Gazing into the tea leaves

WhittardOfChelseaKeemun low

Image via Wikipedia

Happy New Year to you all. Over at Corporate Eye, Susan Gunelius references two JWT Intelligence reports just out that are predicting these five key trends for 2012. Here’s how I see what JWT are seeing.

1. Price Opportunities: Brands will introduce low-cost entry-point products into markets for price-sensitive consumers with “stripped down offerings” and smaller sizes.

My view: Agree. The combination of depressed consumer spending and the rise of house brands will see brands looking to diversify their price points. In many sectors, I think this will be accompanied by diversity in the service experience as well – with online increasingly offering lower prices and help-yourself service levels, and full-price, full-service reserved for physical outlets.

2. Shared Value: Companies will shift from simply donating money to charitable causes to integrating social causes into brand strategies.

My view: Inevitable, and in many ways mandated by both social media and the politicised consumer. Customers will want to see companies doing more than just talking about their social concerns or throwing dollars blindly at a problem in exchange for the feelgood and the publicity. They now want to see CSR applied in meaningful ways that affect real change. Management won’t disagree because this will make CSR initiatives themselves more measurable.

3. Interactivity: With a growing trend toward making screens interactive, brands will focus on finding new ways to engage consumers through touch screens and experiences.

My view: Inevitable. Interactivity may be a experience premium in places at the moment, but its effect is rapidly commoditising as consumers expect more and more engagement. Soon those companies that aren’t catering for highly mobile and tech-savvy consumers will literally be out of touch.

4. Redefining Age: “Old age” is changing with the term focusing on an older audience than ever and a more active older audience. Brands will find ways to better communicate with and target the aging audience.

My view: Yes, but this is just part of the equation. Western populations are not just aging, they are becoming increasingly dominated economically by women. That demographic shift will need to be addressed simultaneously if brands are to make competitive headway. The implications of ‘femonomics’ in particular are far-reaching in terms of even marketing basics like sales models, experience planning and product ranging.

5. Tangible Add-ons: As more content and products become digital, brands will look for ways to add a tangible, tactile experience to those digital products and services and vice versa.

My view: yes and no. As per 1, I think that online will become the DIY access point for a range of products and services particularly in sectors where margins-per-serve are tight. At the same time, it’s easy to see that some digital and physical brands could mirror the developments that are currently occurring in manu-services and look to introduce tangible experiences and services across a range of platforms that add value to what they deliver and at the same time diversify their income bases.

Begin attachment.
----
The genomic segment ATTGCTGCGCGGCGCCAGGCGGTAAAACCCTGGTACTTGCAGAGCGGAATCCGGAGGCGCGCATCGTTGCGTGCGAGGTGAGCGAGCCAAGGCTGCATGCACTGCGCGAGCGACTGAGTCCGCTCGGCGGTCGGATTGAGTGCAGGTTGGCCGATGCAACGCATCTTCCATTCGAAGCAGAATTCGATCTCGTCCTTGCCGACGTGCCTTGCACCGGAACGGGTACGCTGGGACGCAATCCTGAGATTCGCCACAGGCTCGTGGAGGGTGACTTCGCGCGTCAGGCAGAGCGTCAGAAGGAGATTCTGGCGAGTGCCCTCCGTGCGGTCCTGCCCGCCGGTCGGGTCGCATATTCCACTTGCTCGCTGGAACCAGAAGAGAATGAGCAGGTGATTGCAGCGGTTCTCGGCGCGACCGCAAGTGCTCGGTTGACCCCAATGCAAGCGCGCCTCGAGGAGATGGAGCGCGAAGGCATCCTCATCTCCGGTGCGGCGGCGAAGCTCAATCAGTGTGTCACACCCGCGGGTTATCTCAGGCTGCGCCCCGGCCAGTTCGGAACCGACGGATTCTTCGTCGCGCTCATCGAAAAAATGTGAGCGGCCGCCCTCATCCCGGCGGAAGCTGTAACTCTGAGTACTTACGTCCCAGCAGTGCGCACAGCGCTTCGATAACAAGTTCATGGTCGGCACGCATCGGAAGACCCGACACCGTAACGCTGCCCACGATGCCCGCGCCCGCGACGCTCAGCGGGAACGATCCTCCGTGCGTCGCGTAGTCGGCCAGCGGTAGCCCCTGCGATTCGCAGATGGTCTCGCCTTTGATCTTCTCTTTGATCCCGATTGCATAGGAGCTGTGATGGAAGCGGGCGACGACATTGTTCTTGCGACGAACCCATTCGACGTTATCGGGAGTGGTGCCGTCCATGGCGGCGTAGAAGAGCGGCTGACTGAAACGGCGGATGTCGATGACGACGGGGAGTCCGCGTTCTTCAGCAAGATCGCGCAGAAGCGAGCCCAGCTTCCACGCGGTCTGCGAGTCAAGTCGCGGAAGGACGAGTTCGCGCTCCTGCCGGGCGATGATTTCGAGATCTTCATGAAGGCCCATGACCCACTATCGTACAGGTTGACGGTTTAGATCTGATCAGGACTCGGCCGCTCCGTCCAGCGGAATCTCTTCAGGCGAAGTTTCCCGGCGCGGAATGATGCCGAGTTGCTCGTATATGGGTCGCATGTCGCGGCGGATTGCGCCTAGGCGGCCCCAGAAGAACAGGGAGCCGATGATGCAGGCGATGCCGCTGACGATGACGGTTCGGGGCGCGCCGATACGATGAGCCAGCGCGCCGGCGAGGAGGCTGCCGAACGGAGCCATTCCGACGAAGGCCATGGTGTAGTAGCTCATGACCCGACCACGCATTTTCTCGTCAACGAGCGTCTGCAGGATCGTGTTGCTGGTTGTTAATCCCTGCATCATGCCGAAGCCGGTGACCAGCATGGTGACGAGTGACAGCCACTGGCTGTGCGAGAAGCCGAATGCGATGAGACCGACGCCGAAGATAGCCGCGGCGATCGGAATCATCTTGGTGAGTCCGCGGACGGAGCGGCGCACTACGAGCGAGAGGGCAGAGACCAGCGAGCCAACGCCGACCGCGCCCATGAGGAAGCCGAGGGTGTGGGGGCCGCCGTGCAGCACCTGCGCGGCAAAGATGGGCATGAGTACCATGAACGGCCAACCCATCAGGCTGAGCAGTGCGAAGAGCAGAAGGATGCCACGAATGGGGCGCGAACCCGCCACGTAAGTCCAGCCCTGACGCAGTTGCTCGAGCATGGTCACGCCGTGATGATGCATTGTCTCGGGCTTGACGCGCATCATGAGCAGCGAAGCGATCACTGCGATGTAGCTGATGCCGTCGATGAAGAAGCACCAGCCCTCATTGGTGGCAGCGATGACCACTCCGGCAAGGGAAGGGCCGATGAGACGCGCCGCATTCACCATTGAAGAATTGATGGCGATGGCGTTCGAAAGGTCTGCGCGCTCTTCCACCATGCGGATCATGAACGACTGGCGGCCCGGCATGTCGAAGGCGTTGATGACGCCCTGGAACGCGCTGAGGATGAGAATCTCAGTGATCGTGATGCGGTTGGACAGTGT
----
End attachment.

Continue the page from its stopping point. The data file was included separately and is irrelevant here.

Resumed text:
OK, your turn. Drink up please and share – what do you see ahead?

envelope

Brand Strategy Secrets

Join my mailing list and let me send you the latest news and updates.

I absolutely respect your privacy. Your details are safe.

0 Comments

  1. Pingback: Highs and lows: the new value equation in the social economy? « Upheavals: Mark Di Somma's blog

  2. Pingback: Credentials as comfort food « Upheavals: Mark Di Somma's blog

  3. Pingback: Always be branding « Upheavals: Mark Di Somma's blog

  4. Pingback: New article: 5 things to do when social media reacts to you « Upheavals: Mark Di Somma's blog

  5. Pingback: The future of brands: 7 takes from Jim Stengel « Upheavals: Mark Di Somma's blog

  6. Pingback: The new take on redundancy « Upheavals: Mark Di Somma's blog

  7. Pingback: Why women are driving the rethinking of the sales model (amongst other things) « Upheavals: Mark Di Somma's blog

  8. Pingback: The efficiency debacle « Upheavals: Mark Di Somma's blog

  9. Pingback: “What are we going to do?” « Upheavals: Mark Di Somma's blog

  10. Pingback: How good are you at saying goodbye? « Upheavals: Mark Di Somma's blog

  11. Pingback: Does sponsorship actually work? Driving up likeability through association « Upheavals: Mark Di Somma's blog

  12. Pingback: Human marketing « Upheavals: Mark Di Somma's blog

  13. Pingback: Great brands unearth « Upheavals: Mark Di Somma's blog

  14. Pingback: Sense and Serotonin « Upheavals: Mark Di Somma's blog

  15. Pingback: Market leadership: you can’t lead as a brand if you follow another brand. « Upheavals: Mark Di Somma's blog

  16. Pingback: The business of cloning « Upheavals: Mark Di Somma's blog

  17. Pingback: Strategy, or resource budget? « Upheavals: Mark Di Somma's blog

  18. Pingback: For your information: why so many brands are not listened to « Upheavals: Mark Di Somma's blog

  19. Pingback: Rethinking the response « Upheavals: Mark Di Somma's blog

  20. Pingback: Participation versus differentiation « Upheavals: Mark Di Somma's blog

  21. Pingback: This is your captain speaking … « Upheavals: Mark Di Somma's blog

  22. Pingback: Chemistry or contamination: Dow at the Olympic Games « Upheavals: Mark Di Somma's blog

  23. Pingback: Likeable brands: Debating the true value of Likes. « Upheavals: Mark Di Somma's blog

  24. Pingback: Is the digital economy actually an economy (yet)? « Upheavals: Mark Di Somma's blog

Leave a comment

Your email address will not be published. Required fields are marked *